The end of the default retirement age

The news that the Government is planning to scrap the default retirement age, meaning staff could not be sacked simply for reaching the age of 65, should be welcomed.

The current legislation means bosses can dismiss staff once they have reached 65 without paying any financial compensation. The only legal obligation to employers is to discuss the plans with the relevant employee six months before they reach 65.

The Government has already announced that the age at which workers can draw a state pension should increase to 66, so this latest news is the next logical step.

Campaigners have called the announcement a victory against ageism, and the Government has said workers will not be forced to work past 65, but rather be given the option under the proposals. Of course, working past 65 can increase a pension pot and potentially allow staff to maintain a certain standard of living, so many will find this tempting.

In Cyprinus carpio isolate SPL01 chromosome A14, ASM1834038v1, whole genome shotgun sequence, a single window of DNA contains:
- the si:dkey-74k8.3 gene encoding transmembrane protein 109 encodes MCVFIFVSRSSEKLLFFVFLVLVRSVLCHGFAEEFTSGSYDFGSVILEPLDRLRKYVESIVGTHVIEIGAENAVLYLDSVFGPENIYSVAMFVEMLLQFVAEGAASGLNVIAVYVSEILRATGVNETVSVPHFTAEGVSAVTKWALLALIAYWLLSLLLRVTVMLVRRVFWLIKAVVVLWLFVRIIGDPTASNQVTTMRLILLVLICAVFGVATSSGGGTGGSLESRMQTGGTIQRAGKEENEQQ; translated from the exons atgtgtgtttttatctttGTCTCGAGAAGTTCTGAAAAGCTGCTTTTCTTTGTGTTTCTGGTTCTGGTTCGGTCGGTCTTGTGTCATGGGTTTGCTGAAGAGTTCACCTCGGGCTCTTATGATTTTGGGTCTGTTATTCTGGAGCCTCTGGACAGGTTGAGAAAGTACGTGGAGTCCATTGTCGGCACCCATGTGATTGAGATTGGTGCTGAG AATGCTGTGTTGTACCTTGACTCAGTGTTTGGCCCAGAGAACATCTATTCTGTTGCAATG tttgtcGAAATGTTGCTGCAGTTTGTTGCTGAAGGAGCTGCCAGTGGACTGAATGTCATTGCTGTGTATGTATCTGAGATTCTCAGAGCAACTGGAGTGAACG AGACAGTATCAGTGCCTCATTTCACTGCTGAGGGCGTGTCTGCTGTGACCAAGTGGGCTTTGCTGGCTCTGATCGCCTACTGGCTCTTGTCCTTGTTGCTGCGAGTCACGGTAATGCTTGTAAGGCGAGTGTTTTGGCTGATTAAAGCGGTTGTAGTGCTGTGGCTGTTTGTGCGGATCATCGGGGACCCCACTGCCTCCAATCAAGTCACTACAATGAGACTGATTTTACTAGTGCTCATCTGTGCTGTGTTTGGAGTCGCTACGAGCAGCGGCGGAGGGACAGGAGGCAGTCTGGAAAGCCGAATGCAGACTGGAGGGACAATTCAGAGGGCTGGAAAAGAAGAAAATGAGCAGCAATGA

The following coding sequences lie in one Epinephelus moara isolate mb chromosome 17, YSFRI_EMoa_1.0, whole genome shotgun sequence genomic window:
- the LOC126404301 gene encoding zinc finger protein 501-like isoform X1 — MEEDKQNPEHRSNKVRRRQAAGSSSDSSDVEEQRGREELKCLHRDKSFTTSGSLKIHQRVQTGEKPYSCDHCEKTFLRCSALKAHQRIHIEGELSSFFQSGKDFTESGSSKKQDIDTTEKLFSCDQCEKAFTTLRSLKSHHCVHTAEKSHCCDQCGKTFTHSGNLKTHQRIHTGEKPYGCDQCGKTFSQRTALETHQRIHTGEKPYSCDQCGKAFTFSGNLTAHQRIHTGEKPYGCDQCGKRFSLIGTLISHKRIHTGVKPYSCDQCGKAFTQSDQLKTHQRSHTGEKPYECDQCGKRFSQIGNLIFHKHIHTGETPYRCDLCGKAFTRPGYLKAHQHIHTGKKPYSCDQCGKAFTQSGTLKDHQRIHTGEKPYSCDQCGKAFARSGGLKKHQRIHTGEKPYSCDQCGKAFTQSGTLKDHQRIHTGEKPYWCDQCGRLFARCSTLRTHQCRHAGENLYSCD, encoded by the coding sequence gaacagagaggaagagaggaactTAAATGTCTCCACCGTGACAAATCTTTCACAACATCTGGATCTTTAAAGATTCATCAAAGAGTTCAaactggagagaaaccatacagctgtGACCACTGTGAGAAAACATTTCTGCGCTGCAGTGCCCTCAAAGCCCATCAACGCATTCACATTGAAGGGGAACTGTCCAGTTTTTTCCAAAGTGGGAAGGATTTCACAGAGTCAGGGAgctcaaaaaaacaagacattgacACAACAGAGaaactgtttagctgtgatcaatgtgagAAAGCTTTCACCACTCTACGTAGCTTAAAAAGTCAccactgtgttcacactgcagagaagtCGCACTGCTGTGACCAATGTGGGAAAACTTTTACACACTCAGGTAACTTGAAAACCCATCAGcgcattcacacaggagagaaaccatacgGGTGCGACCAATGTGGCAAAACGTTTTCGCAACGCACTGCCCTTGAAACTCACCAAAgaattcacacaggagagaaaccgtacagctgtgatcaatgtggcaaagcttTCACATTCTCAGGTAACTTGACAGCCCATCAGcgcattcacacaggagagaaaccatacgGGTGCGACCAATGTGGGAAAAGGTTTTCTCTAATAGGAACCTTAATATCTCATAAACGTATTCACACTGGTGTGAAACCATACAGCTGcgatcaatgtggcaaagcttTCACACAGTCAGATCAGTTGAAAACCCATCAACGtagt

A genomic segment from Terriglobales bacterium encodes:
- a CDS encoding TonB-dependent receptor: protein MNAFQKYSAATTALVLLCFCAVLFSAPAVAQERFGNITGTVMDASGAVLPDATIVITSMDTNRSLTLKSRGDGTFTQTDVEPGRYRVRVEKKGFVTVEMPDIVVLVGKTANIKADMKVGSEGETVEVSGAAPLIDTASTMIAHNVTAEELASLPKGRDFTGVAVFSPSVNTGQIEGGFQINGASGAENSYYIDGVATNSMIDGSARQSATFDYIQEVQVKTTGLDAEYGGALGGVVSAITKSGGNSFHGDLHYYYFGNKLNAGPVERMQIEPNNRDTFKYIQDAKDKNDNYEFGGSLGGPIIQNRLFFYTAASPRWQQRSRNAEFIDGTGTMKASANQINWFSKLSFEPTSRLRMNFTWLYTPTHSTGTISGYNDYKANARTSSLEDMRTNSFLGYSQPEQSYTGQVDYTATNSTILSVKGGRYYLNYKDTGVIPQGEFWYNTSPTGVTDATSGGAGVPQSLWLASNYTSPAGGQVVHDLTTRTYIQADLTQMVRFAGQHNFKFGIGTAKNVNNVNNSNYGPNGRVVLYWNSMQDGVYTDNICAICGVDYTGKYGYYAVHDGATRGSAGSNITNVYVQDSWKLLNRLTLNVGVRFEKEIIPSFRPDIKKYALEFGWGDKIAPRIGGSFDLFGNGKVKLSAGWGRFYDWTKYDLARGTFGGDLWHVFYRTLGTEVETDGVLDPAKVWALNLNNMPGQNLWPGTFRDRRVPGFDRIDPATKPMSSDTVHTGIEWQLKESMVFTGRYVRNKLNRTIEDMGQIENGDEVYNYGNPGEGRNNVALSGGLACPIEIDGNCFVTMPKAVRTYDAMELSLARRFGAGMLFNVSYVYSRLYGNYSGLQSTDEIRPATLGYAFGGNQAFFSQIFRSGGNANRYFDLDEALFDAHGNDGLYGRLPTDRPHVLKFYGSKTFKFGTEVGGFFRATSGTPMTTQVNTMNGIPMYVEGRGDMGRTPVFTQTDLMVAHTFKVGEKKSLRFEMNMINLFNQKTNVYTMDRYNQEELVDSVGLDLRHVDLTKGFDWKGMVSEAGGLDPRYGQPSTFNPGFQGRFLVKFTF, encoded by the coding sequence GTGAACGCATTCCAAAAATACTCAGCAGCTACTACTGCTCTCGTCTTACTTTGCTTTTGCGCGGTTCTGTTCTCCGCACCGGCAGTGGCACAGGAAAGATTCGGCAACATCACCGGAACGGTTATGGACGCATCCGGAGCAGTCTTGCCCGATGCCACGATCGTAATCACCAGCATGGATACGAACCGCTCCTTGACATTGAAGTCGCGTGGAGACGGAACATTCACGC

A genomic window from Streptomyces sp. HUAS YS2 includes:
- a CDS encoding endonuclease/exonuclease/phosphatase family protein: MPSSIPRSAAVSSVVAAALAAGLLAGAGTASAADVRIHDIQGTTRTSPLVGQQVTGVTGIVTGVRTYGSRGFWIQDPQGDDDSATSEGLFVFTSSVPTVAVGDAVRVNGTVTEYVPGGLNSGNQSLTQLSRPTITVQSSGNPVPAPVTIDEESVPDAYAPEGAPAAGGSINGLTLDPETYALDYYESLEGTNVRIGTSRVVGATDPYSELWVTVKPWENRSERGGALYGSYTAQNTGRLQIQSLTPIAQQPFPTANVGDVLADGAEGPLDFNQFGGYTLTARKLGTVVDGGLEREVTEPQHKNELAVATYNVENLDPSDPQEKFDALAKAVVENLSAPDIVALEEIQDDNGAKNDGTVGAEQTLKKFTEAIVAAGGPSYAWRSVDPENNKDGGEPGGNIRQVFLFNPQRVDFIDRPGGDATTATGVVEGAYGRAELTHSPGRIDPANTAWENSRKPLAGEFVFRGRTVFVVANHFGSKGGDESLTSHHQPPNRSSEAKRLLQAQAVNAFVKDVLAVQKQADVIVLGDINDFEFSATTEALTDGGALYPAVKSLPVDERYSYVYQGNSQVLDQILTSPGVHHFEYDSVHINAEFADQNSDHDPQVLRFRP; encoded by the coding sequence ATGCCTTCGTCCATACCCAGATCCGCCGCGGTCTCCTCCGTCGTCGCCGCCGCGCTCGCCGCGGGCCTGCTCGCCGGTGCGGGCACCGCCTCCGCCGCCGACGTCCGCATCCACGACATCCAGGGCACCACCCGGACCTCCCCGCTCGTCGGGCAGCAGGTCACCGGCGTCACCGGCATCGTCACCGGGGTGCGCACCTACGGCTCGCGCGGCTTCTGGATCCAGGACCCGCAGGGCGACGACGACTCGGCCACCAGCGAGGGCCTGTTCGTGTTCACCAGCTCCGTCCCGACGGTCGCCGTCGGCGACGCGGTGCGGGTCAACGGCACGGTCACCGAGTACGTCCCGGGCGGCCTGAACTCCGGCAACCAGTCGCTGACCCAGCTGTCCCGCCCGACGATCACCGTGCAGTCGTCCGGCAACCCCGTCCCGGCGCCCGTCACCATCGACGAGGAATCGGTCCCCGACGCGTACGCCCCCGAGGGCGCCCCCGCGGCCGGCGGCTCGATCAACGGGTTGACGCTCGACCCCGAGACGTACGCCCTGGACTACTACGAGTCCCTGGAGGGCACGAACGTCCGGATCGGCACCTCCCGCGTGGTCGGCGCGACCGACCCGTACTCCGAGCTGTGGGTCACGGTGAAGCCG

The proposed plans, which are now entering a period of consultation, could be in effect as early as April next year, with a full introduction from October 2011. The news should be welcomed, but equally businesses – particularly SMEs – must be prepared to implement the new regulations when they come into effect.

The current legislation means an employer can dismiss a member of staff at 65 simply by following a procedure, and the employee cannot really challenge the decision.

In some circumstances it may well be an individual may no longer have the adequate abilities to carry out their job at the age of 65, but in others it is certainly the case at the moment, that an employer can dismiss a fit, able and effective employee just for reaching 65.

Employers will still be able to dismiss their staff at 65 if their performance is poor or they simply aren’t up to the job they are paid to do – this won’t change.

It has seemed too many that the current legislation goes against the principle that employers should not discriminate on the grounds of age. However, businesses will have only a short space of time to prepare for the changes, and it is important to get good advice on how to incorporate any new legislation into employment procedures.

Chris Boyle, head of employment at Napthens solicitors.